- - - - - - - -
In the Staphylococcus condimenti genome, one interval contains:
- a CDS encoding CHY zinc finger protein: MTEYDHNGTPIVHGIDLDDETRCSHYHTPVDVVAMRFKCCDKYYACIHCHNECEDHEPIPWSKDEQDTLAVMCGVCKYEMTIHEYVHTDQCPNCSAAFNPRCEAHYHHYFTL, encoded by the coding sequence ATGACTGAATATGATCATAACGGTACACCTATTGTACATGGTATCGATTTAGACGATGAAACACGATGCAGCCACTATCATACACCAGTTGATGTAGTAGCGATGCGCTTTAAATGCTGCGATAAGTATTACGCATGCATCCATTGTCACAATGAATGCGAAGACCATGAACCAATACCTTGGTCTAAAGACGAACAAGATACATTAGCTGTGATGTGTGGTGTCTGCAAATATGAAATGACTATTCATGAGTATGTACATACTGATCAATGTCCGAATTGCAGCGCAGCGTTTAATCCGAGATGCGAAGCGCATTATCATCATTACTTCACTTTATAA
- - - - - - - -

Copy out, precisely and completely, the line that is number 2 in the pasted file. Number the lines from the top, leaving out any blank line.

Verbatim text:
- a CDS encoding CHY zinc finger protein: MTEYDHNGTPIVHGIDLDDETRCSHYHTPVDVVAMRFKCCDKYYACIHCHNECEDHEPIPWSKDEQDTLAVMCGVCKYEMTIHEYVHTDQCPNCSAAFNPRCEAHYHHYFTL, encoded by the coding sequence ATGACTGAATATGATCATAACGGTACACCTATTGTACATGGTATCGATTTAGACGATGAAACACGATGCAGCCACTATCATACACCAGTTGATGTAGTAGCGATGCGCTTTAAATGCTGCGATAAGTATTACGCATGCATCCATTGTCACAATGAATGCGAAGACCATGAACCAATACCTTGGTCTAAAGACGAACAAGATACATTAGCTGTGATGTGTGGTGTCTGCAAATATGAAATGACTATTCATGAGTATGTACATACTGATCAATGTCCGAATTGCAGCGCAGCGTTTAATCCGAGATGCGAAGCGCATTATCATCATTACTTCACTTTATAA